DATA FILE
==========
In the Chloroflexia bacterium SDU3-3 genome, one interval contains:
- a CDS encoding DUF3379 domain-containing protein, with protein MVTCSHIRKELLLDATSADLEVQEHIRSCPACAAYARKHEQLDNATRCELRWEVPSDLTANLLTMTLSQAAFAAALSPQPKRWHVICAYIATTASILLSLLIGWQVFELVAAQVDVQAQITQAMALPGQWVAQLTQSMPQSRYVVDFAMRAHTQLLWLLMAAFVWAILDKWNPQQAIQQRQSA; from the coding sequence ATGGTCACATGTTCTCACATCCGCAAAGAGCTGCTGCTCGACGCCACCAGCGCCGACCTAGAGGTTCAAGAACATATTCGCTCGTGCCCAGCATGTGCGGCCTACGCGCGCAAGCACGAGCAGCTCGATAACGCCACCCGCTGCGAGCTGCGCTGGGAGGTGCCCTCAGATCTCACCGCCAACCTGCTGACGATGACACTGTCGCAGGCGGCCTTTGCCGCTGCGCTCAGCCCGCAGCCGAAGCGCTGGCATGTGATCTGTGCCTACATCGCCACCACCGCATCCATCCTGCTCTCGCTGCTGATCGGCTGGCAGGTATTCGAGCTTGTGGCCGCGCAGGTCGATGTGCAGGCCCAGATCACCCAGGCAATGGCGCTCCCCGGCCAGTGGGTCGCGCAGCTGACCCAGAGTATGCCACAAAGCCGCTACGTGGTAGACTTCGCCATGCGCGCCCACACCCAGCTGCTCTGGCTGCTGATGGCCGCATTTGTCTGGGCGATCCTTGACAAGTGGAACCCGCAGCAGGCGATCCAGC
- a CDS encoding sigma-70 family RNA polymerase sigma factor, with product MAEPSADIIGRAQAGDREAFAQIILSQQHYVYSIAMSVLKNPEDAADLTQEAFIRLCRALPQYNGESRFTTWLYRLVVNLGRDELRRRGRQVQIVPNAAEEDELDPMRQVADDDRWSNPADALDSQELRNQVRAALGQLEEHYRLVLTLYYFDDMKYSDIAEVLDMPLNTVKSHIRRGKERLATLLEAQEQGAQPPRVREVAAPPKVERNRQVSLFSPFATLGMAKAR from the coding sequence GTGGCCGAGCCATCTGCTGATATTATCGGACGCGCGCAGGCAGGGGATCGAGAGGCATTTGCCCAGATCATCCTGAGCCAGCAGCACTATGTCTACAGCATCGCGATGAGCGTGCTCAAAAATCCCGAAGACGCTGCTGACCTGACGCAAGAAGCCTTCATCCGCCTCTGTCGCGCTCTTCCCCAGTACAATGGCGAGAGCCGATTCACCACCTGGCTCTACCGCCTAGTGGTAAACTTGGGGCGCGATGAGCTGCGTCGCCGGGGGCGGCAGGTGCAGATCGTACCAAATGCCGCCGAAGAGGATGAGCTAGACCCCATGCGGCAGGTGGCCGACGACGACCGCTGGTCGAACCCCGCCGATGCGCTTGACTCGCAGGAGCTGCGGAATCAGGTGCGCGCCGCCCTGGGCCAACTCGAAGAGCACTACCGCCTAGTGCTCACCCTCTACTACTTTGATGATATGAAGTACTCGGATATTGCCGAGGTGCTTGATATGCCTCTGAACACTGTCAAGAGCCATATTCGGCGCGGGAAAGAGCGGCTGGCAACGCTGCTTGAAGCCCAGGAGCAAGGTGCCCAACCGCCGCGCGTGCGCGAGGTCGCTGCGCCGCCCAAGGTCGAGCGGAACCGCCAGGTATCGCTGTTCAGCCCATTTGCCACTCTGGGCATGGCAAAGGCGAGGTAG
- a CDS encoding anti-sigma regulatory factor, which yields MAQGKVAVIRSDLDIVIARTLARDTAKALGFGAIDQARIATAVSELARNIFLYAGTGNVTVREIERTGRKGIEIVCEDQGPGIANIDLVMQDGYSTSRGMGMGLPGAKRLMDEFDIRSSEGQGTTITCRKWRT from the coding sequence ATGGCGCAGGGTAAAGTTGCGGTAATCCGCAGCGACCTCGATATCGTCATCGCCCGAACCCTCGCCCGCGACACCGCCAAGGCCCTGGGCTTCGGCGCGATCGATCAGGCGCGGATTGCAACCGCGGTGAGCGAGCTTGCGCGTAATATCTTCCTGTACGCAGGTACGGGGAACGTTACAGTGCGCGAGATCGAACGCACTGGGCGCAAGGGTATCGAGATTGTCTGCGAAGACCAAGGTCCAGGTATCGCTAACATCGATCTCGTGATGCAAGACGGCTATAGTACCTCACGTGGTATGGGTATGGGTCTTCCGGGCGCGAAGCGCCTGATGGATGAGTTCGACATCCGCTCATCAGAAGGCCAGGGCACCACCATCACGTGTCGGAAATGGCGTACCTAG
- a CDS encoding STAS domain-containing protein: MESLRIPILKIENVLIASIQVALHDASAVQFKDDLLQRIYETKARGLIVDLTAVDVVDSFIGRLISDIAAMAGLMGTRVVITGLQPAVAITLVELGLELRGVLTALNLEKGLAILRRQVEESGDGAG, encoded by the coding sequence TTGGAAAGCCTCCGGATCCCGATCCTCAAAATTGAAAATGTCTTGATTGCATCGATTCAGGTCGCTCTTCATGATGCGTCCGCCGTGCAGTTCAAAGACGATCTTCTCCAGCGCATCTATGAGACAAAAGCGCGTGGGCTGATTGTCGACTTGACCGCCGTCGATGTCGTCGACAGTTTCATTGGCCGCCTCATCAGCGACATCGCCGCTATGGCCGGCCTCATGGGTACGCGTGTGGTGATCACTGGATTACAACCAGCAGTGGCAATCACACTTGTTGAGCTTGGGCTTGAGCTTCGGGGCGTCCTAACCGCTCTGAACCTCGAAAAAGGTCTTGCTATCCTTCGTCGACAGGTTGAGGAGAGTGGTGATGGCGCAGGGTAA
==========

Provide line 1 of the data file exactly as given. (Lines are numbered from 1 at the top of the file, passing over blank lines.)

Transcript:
In the Chloroflexia bacterium SDU3-3 genome, one interval contains: